4. Dream Big. A budget seems constraining if it's not helping you achieve some dream. We have 2 big goals that make the budget worthwhile to me. One is to pay our home off in less than 10 years. This seemed like a huge, unachievable goal when we set it, but we have seem amazing progress and are currently on track to meet this goal. Each time I deny myself something small now, it's so much easier when later that month I get to make an extra payment on our principle.
The second goal that keeps us going is giving. It can be tempting to say, "I'll wait to give until I don't have a mortgage, then I can really give". However, we believe that he who is faithful with little will be faithful with much too, so we are trying to be faithful with our little. Plus, I don't want those who are going without something today to wait until I have achieved my dreams before they receive what they need spiritually and physically.
Finding a balance between a personal dream and giving is tough. For us, we commit to give and those commitments are honored first, then our monthly bills, then extra goes toward the house.
5. When life changes, the budget will probably need to change too. Part of the reason we are so passionate about paying the house down now is we know as we add kiddos, there will be less "extra" at the end of each month. Don't try to make the same budget work for 10 years. At the very least, re-evaluate every new year. When we first started budgeting we re-evaluated every month!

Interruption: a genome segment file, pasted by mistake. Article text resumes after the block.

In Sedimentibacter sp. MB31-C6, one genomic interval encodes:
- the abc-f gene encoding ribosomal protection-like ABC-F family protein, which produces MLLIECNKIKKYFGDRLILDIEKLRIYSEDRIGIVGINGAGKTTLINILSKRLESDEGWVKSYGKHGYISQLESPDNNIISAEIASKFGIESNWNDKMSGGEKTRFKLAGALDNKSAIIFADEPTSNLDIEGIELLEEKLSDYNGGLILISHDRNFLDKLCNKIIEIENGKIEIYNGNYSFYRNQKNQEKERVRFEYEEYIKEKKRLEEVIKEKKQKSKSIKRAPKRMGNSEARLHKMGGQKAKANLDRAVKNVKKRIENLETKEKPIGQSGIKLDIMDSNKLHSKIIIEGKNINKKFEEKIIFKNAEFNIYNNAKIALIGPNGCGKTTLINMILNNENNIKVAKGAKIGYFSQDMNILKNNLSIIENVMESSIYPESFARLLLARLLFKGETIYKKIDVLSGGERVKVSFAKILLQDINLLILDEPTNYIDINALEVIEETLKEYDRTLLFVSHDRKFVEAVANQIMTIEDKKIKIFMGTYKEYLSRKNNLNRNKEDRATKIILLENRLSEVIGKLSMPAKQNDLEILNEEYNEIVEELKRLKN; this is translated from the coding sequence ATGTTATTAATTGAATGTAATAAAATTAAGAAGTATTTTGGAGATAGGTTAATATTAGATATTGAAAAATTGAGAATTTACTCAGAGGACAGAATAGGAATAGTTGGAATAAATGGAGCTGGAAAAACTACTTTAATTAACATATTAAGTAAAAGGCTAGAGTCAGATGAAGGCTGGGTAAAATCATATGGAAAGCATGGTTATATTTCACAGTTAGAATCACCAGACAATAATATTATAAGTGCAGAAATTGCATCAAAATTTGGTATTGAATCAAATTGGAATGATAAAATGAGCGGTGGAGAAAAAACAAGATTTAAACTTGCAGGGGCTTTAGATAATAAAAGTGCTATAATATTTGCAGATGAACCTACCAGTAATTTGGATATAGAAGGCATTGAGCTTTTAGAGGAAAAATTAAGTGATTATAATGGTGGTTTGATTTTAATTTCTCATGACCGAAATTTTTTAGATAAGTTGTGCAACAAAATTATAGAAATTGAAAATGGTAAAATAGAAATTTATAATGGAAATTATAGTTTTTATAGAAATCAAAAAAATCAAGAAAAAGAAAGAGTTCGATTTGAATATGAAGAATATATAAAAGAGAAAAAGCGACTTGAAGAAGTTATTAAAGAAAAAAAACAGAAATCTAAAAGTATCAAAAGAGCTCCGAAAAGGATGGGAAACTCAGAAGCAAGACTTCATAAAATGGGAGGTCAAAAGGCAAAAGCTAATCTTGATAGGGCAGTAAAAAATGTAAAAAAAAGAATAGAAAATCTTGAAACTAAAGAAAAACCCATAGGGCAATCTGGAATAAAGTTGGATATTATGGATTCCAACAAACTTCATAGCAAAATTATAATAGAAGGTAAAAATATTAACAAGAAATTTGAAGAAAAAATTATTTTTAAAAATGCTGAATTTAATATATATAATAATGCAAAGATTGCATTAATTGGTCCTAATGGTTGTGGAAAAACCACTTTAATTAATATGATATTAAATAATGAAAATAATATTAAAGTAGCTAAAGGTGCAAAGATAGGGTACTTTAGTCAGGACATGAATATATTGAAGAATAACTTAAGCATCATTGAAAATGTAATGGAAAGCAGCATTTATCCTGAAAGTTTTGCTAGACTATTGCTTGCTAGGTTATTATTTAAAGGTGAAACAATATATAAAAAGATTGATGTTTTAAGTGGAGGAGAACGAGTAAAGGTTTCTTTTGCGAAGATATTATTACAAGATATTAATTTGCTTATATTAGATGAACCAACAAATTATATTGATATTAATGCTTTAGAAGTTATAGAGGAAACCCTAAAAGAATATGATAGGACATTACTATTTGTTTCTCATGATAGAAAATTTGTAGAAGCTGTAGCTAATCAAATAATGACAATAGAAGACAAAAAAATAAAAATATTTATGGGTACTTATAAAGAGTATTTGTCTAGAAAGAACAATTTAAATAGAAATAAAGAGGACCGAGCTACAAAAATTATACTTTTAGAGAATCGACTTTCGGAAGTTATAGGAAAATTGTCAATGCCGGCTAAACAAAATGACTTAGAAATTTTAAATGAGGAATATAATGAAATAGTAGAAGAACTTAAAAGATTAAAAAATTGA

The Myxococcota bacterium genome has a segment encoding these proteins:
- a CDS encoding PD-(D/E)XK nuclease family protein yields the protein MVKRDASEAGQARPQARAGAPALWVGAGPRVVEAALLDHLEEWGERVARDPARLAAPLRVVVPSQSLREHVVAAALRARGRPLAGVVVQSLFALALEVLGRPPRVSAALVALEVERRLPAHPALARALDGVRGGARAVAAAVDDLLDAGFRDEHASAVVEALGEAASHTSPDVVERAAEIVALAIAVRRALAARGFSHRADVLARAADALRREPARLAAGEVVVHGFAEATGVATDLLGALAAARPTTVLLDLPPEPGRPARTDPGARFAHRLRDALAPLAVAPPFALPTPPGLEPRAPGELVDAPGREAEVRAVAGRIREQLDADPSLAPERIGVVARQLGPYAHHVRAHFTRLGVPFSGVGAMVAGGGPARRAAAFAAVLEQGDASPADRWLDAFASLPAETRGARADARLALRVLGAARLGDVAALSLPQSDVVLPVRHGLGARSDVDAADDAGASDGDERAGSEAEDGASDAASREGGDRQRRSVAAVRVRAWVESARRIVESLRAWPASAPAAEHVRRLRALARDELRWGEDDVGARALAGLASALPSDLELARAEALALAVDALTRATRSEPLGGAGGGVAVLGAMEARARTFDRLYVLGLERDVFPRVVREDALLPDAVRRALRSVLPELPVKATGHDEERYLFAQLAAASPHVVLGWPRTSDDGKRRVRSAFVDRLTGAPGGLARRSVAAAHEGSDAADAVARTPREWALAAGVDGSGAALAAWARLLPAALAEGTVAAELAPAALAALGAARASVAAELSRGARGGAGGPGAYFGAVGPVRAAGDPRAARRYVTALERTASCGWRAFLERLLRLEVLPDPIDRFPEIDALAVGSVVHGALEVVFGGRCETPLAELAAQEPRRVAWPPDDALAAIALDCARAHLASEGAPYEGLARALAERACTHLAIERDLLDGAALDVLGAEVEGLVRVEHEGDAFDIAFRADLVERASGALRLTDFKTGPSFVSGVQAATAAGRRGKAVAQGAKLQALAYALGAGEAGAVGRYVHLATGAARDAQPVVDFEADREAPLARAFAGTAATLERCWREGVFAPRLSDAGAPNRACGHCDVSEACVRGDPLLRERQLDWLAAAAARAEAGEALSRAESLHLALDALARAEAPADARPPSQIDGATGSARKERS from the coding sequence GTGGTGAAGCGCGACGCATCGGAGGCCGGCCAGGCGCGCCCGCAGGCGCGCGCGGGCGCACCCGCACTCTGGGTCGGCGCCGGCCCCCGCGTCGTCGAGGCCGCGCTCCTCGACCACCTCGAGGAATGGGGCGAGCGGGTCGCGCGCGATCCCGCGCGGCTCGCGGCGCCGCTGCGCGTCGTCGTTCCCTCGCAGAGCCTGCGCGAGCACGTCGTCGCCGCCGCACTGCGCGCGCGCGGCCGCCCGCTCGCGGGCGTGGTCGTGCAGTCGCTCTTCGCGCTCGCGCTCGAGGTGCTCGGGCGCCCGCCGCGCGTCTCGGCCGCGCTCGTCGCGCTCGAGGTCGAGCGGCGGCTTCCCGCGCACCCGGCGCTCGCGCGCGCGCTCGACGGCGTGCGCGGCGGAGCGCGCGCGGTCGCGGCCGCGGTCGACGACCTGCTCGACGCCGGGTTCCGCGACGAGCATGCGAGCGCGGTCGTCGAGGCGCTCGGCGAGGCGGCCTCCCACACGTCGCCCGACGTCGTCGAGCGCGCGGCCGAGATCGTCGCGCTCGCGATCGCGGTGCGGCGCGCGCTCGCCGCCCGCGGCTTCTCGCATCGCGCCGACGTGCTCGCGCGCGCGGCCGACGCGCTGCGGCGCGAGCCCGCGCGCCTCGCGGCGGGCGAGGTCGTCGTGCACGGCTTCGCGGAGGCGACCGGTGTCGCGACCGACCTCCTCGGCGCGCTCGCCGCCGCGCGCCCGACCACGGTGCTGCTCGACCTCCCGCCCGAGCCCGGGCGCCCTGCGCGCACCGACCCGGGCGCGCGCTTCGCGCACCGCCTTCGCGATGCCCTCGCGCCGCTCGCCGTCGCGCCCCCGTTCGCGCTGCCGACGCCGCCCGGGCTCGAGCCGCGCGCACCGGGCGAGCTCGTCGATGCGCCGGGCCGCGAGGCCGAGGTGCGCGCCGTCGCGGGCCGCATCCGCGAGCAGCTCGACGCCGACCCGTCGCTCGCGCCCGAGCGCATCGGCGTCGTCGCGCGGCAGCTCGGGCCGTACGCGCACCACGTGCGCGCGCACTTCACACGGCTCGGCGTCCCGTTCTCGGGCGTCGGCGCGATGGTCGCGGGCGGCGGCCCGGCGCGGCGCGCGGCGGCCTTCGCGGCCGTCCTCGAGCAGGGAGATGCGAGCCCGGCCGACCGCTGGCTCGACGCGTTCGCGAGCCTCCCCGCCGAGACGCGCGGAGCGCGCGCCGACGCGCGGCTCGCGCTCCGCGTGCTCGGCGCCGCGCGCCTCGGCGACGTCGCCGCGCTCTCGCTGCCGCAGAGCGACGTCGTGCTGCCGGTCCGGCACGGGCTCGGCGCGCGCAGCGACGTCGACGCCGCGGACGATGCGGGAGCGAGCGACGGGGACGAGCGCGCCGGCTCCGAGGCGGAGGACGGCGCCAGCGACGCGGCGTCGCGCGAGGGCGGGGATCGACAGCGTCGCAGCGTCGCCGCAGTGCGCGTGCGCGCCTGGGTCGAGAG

6. Be creative. It's amazing the areas of our budget we've been able to cut. We still enjoy life, we just find less expensive ways to do it. We don't watch much TV so instead of cable we do netflix, we take advantage of any discounts for paying "up front" instead of month by month (we save on our garbage service, homeowners insurance and car insurance by doing it this way) and we think outside the box when it comes to entertainment. It never ceases to amaze me where we've been able to find savings now that we watch where our money goes.
7. See how simply you can live. This is a new one for me. I started realizing how much stuff was cluttering up our home simply because I got a coupon or "good deal" on it. Sometimes, that's a good thing, I love having a freezer full of meat I got a good deal on, but getting a good deal on unnecessary items is not a good deal. I didn't think I was buying unnecessary things until I started looking for ways to re-purpose what we already had around the house before buying something I though we "needed".
I've realized keeping a lot of extra "things" in the home wastes not only money, but the time it takes to organize and clean those things.
8. When it's time to buy- used items are my friend. From cars to clothes, this has been a huge savings for our family. Craigslist, consignment shops and even yard sales can be great sources of gently used items.
9. Things you only need to use once can be borrowed. This is especially true of tools. Recently, David borrowed a wood plane to help the doors in our house fit correctly. Since we'll probably never use something like that again, being able to borrow instead of buy was definitely a blessing. If you're worried about asking for too many favors, consider offering a trade. David often offers to be tech support to the lender should they ever need it.